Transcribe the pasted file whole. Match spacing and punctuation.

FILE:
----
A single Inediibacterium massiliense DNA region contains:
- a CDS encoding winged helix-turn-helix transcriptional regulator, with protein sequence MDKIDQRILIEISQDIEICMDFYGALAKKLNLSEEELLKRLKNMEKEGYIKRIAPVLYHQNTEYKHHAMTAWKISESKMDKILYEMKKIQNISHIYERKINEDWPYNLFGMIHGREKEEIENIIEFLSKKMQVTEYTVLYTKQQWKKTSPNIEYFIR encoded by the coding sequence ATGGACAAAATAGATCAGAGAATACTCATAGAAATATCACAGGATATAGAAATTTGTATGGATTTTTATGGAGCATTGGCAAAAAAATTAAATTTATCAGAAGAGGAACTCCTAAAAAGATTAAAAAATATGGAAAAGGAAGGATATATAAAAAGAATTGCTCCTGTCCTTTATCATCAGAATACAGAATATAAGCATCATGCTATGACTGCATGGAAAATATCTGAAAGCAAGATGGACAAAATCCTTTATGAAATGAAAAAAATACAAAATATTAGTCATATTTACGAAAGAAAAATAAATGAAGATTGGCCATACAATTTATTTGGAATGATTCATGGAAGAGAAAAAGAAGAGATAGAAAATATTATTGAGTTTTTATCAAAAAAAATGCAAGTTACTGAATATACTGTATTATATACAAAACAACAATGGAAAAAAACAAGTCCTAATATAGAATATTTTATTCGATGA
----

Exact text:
A single Inediibacterium massiliense DNA region contains:
- a CDS encoding winged helix-turn-helix transcriptional regulator, with protein sequence MDKIDQRILIEISQDIEICMDFYGALAKKLNLSEEELLKRLKNMEKEGYIKRIAPVLYHQNTEYKHHAMTAWKISESKMDKILYEMKKIQNISHIYERKINEDWPYNLFGMIHGREKEEIENIIEFLSKKMQVTEYTVLYTKQQWKKTSPNIEYFIR encoded by the coding sequence ATGGACAAAATAGATCAGAGAATACTCATAGAAATATCACAGGATATAGAAATTTGTATGGATTTTTATGGAGCATTGGCAAAAAAATTAAATTTATCAGAAGAGGAACTCCTAAAAAGATTAAAAAATATGGAAAAGGAAGGATATATAAAAAGAATTGCTCCTGTCCTTTATCATCAGAATACAGAATATAAGCATCATGCTATGACTGCATGGAAAATATCTGAAAGCAAGATGGACAAAATCCTTTATGAAATGAAAAAAATACAAAATATTAGTCATATTTACGAAAGAAAAATAAATGAAGATTGGCCATACAATTTATTTGGAATGATTCATGGAAGAGAAAAAGAAGAGATAGAAAATATTATTGAGTTTTTATCAAAAAAAATGCAAGTTACTGAATATACTGTATTATATACAAAACAACAATGGAAAAAAACAAGTCCTAATATAGAATATTTTATTCGATGA